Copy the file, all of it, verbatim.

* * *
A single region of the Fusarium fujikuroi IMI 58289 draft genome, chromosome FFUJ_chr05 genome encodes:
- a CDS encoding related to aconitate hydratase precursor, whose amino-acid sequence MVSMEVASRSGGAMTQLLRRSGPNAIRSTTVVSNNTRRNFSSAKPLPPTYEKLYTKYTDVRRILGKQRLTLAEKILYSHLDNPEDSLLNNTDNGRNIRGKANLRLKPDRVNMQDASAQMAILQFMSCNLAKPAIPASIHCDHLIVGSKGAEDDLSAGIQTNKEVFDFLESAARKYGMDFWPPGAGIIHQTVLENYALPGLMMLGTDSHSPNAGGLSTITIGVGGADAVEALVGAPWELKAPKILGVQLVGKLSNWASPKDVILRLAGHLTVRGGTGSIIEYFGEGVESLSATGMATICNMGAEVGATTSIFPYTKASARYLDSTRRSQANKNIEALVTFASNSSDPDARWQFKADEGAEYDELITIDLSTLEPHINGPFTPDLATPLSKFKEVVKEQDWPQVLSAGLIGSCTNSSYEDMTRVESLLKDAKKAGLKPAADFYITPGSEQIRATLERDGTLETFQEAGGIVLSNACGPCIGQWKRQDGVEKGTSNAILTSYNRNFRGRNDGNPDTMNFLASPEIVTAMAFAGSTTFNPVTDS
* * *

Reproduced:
A single region of the Fusarium fujikuroi IMI 58289 draft genome, chromosome FFUJ_chr05 genome encodes:
- a CDS encoding related to aconitate hydratase precursor, whose amino-acid sequence MVSMEVASRSGGAMTQLLRRSGPNAIRSTTVVSNNTRRNFSSAKPLPPTYEKLYTKYTDVRRILGKQRLTLAEKILYSHLDNPEDSLLNNTDNGRNIRGKANLRLKPDRVNMQDASAQMAILQFMSCNLAKPAIPASIHCDHLIVGSKGAEDDLSAGIQTNKEVFDFLESAARKYGMDFWPPGAGIIHQTVLENYALPGLMMLGTDSHSPNAGGLSTITIGVGGADAVEALVGAPWELKAPKILGVQLVGKLSNWASPKDVILRLAGHLTVRGGTGSIIEYFGEGVESLSATGMATICNMGAEVGATTSIFPYTKASARYLDSTRRSQANKNIEALVTFASNSSDPDARWQFKADEGAEYDELITIDLSTLEPHINGPFTPDLATPLSKFKEVVKEQDWPQVLSAGLIGSCTNSSYEDMTRVESLLKDAKKAGLKPAADFYITPGSEQIRATLERDGTLETFQEAGGIVLSNACGPCIGQWKRQDGVEKGTSNAILTSYNRNFRGRNDGNPDTMNFLASPEIVTAMAFAGSTTFNPVTDS